Organization productivity and efficiency depend mainly on their human resource. Human resources in an organization further determine the organizational behavior of that particular company. In any organization and industry, it is the human personnel in the organization who carry out the vital and essential work activities of the company. As a result, the overall productivity or unproductivity of the company can be determined by the human personnel in the organization. With this in mind, many managers and HR professionals strive to organize the people in a way that they will perform more efficiently while still creating a favorable environment for the other employees in the organization. However, in Engstrom Auto Mirror Plant several organizational issues made the human resources in the organization to be unproductivity (Miner, 2015). The main organizational issues at Engstrom plant were: the plant production, product quality issues, moral issues and complaints with the plant bonus plan.
The Plant Production
Engstrom is a small organization but has been in operation for several years. In those years that the company has been in operation, it has been enjoying relatively substantial quantities of products. However, in 2005 the company experienced a downturn which resulted in reduced production by the plant. Engstrom sales started to decline in 2005 and continued for the next two years. This resulted in low income by the plant hence the then manager opted to lay off more than 20 percent of the workforce. Following the layoff of a massive chunk of their employees, the plant productivity began dropping (Beer & Collins, 2008). The drop in plant productivity by Engstrom was because of the few employees remaining in the plant. Any organization needs to have sufficient employees so that each employee can be able to attend to their area efficiently. The shortage of employees in the plant can be curb by hiring or rehiring back the laid off employees so that the number of employees can be enough to deal with the production process in the plant hence ensuring the plant production increase.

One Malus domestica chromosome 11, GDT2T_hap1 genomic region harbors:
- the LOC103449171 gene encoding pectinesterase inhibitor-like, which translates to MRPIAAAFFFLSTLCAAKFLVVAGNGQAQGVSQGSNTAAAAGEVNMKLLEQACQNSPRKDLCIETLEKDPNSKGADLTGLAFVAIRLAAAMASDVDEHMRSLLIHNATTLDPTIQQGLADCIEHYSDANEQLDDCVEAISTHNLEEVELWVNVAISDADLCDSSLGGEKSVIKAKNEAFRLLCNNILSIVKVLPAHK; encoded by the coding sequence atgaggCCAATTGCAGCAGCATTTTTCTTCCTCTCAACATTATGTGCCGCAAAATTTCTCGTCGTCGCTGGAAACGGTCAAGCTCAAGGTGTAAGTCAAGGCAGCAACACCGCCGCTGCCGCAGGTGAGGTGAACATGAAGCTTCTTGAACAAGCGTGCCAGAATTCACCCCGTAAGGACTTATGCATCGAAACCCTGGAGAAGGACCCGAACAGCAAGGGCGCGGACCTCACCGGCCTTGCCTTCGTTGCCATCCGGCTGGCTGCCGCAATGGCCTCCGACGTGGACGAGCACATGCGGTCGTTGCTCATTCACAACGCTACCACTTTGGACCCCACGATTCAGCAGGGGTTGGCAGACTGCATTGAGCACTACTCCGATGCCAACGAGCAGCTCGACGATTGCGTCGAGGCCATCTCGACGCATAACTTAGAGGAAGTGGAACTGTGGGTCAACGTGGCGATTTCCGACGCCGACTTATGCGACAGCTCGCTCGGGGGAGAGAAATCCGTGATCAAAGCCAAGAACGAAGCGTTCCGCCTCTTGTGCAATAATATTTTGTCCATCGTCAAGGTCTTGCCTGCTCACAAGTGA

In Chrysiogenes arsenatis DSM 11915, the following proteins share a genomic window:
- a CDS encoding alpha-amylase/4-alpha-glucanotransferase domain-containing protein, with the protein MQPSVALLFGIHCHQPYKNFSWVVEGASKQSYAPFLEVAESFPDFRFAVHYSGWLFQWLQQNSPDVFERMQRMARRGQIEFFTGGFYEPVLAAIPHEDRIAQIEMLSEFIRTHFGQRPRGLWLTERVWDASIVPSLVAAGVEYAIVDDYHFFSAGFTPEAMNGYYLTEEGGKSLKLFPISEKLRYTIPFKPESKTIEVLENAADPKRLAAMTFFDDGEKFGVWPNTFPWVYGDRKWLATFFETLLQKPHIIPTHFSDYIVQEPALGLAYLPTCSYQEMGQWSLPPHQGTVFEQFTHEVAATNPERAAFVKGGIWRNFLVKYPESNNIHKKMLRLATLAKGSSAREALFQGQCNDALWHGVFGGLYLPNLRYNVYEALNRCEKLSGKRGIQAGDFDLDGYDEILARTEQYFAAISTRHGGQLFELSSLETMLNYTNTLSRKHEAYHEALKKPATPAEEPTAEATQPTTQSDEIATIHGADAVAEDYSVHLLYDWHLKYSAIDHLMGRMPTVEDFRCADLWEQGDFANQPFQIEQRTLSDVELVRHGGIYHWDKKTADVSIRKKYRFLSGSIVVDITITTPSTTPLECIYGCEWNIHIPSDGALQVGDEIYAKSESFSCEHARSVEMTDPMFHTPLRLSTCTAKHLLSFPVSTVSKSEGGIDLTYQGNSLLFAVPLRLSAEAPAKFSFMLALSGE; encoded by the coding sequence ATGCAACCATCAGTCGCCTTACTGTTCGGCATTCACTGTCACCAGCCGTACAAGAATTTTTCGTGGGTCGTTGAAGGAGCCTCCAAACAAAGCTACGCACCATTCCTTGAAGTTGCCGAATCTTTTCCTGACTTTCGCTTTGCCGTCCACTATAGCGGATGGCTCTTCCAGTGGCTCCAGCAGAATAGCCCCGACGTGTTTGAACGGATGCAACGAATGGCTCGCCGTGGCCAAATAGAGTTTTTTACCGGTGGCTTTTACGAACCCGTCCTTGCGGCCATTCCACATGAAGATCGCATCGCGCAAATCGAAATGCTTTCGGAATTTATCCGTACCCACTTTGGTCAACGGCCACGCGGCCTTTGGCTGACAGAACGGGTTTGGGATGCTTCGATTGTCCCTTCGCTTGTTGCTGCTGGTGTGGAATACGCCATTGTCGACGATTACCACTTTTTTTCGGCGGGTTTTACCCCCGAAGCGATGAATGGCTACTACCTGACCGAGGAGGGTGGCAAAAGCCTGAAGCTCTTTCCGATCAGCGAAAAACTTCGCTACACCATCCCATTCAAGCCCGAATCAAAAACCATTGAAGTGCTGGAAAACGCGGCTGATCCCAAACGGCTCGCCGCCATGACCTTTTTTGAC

Furthermore, laying off of other employees by the plant may have had a negative effect on the remaining employees. The employees may have considered this act by the plant manager as a threat to them for the declining plant productivity (Beer & Collins, 2008). As a result, the morale of the remaining employees may have dropped because they felt like they would be the next bunch to be laid off from the plant. The lack of morale among employees makes them not to be concerned about their work productivity which then translates to the general productivity of the plant (Adler & Gundersen, 2007). Therefore, Engstrom plant managers need to devise new ways that will ensure that the employees of the plant are motivated for them to increase their productivity.
Product Quality Issues